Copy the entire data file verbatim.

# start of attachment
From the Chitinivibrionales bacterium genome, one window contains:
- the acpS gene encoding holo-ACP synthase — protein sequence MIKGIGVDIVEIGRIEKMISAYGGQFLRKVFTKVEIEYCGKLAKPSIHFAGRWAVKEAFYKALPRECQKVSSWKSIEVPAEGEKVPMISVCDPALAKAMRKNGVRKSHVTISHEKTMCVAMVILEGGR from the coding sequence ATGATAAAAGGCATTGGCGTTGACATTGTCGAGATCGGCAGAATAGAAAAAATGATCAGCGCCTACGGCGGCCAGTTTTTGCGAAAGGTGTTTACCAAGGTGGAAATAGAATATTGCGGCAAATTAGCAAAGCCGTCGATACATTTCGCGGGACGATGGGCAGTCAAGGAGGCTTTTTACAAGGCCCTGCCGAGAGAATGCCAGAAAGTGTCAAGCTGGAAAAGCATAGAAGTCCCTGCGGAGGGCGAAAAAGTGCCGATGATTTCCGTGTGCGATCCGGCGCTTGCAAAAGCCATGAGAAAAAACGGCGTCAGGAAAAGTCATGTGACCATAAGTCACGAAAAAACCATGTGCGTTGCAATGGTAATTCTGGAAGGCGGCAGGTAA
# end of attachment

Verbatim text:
From the Chitinivibrionales bacterium genome, one window contains:
- the acpS gene encoding holo-ACP synthase — protein sequence MIKGIGVDIVEIGRIEKMISAYGGQFLRKVFTKVEIEYCGKLAKPSIHFAGRWAVKEAFYKALPRECQKVSSWKSIEVPAEGEKVPMISVCDPALAKAMRKNGVRKSHVTISHEKTMCVAMVILEGGR from the coding sequence ATGATAAAAGGCATTGGCGTTGACATTGTCGAGATCGGCAGAATAGAAAAAATGATCAGCGCCTACGGCGGCCAGTTTTTGCGAAAGGTGTTTACCAAGGTGGAAATAGAATATTGCGGCAAATTAGCAAAGCCGTCGATACATTTCGCGGGACGATGGGCAGTCAAGGAGGCTTTTTACAAGGCCCTGCCGAGAGAATGCCAGAAAGTGTCAAGCTGGAAAAGCATAGAAGTCCCTGCGGAGGGCGAAAAAGTGCCGATGATTTCCGTGTGCGATCCGGCGCTTGCAAAAGCCATGAGAAAAAACGGCGTCAGGAAAAGTCATGTGACCATAAGTCACGAAAAAACCATGTGCGTTGCAATGGTAATTCTGGAAGGCGGCAGGTAA